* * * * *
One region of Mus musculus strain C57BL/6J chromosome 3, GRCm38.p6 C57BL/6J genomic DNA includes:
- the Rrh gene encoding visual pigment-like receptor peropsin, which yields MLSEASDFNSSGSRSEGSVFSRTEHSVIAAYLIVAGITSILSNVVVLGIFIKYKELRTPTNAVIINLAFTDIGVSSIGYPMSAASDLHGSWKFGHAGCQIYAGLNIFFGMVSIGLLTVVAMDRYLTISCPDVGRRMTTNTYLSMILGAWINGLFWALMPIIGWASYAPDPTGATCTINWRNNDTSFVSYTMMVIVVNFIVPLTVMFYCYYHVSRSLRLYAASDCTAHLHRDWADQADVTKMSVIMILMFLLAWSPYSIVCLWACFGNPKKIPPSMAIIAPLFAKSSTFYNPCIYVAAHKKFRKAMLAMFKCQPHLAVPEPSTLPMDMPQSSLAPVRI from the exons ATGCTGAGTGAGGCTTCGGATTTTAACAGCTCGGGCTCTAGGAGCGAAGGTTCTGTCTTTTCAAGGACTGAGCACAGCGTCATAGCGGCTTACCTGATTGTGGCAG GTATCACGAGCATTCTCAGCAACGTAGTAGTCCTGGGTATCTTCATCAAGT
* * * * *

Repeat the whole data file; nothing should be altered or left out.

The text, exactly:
One region of Mus musculus strain C57BL/6J chromosome 3, GRCm38.p6 C57BL/6J genomic DNA includes:
- the Rrh gene encoding visual pigment-like receptor peropsin, which yields MLSEASDFNSSGSRSEGSVFSRTEHSVIAAYLIVAGITSILSNVVVLGIFIKYKELRTPTNAVIINLAFTDIGVSSIGYPMSAASDLHGSWKFGHAGCQIYAGLNIFFGMVSIGLLTVVAMDRYLTISCPDVGRRMTTNTYLSMILGAWINGLFWALMPIIGWASYAPDPTGATCTINWRNNDTSFVSYTMMVIVVNFIVPLTVMFYCYYHVSRSLRLYAASDCTAHLHRDWADQADVTKMSVIMILMFLLAWSPYSIVCLWACFGNPKKIPPSMAIIAPLFAKSSTFYNPCIYVAAHKKFRKAMLAMFKCQPHLAVPEPSTLPMDMPQSSLAPVRI from the exons ATGCTGAGTGAGGCTTCGGATTTTAACAGCTCGGGCTCTAGGAGCGAAGGTTCTGTCTTTTCAAGGACTGAGCACAGCGTCATAGCGGCTTACCTGATTGTGGCAG GTATCACGAGCATTCTCAGCAACGTAGTAGTCCTGGGTATCTTCATCAAGT